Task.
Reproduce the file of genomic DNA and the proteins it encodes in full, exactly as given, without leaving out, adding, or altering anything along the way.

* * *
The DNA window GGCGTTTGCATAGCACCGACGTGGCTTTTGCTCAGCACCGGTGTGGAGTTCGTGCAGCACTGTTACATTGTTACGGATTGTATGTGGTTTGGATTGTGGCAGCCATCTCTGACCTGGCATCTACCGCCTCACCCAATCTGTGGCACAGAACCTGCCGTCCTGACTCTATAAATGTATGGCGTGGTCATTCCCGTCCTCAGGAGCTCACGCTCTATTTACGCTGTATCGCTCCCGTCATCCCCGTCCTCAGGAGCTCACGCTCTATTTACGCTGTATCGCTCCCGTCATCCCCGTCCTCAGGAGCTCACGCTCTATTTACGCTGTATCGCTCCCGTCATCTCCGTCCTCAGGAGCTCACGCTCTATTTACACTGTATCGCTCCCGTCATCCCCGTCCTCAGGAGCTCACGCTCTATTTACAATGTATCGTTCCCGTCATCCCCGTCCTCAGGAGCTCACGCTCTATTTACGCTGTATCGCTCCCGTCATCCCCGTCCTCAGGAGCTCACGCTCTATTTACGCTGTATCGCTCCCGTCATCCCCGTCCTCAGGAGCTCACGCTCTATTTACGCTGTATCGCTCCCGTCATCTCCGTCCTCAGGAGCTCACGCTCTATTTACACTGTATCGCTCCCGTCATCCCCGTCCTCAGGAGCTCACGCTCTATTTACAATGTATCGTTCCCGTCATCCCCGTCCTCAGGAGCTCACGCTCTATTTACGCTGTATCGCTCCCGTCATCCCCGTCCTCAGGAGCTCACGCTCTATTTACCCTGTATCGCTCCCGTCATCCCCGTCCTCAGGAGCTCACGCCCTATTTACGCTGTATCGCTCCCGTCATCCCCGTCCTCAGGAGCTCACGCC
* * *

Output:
The DNA window GGCGTTTGCATAGCACCGACGTGGCTTTTGCTCAGCACCGGTGTGGAGTTCGTGCAGCACTGTTACATTGTTACGGATTGTATGTGGTTTGGATTGTGGCAGCCATCTCTGACCTGGCATCTACCGCCTCACCCAATCTGTGGCACAGAACCTGCCGTCCTGACTCTATAAATGTATGGCGTGGTCATTCCCGTCCTCAGGAGCTCACGCTCTATTTACGCTGTATCGCTCCCGTCATCCCCGTCCTCAGGAGCTCACGCTCTATTTACGCTGTATCGCTCCCGTCATCCCCGTCCTCAGGAGCTCACGCTCTATTTACGCTGTATCGCTCCCGTCATCTCCGTCCTCAGGAGCTCACGCTCTATTTACACTGTATCGCTCCCGTCATCCCCGTCCTCAGGAGCTCACGCTCTATTTACAATGTATCGTTCCCGTCATCCCCGTCCTCAGGAGCTCACGCTCTATTTACGCTGTATCGCTCCCGTCATCCCCGTCCTCAGGAGCTCACGCTCTATTTACGCTGTATCGCTCCCGTCATCCCCGTCCTCAGGAGCTCACGCTCTATTTACGCTGTATCGCTCCCGTCATCTCCGTCCTCAGGAGCTCACGCTCTATTTACACTGTATCGCTCCCGTCATCCCCGTCCTCAGGAGCTCACGCTCTATTTACAATGTATCGTTCCCGTCATCCCCGTCCTCAGGAGCTCACGCTCTATTTACGCTGTATCGCTCCCGTCATCCCCGTCCTCAGGAGCTCACGCTCTATTTACCCTGTATCGCTCCCGTCATCCCCGTCCTCAGGAGCTCACGCCCTATTTACGCTGTATCGCTCCCGTCATCCCCGTCCTCAGGAGCTCACGCC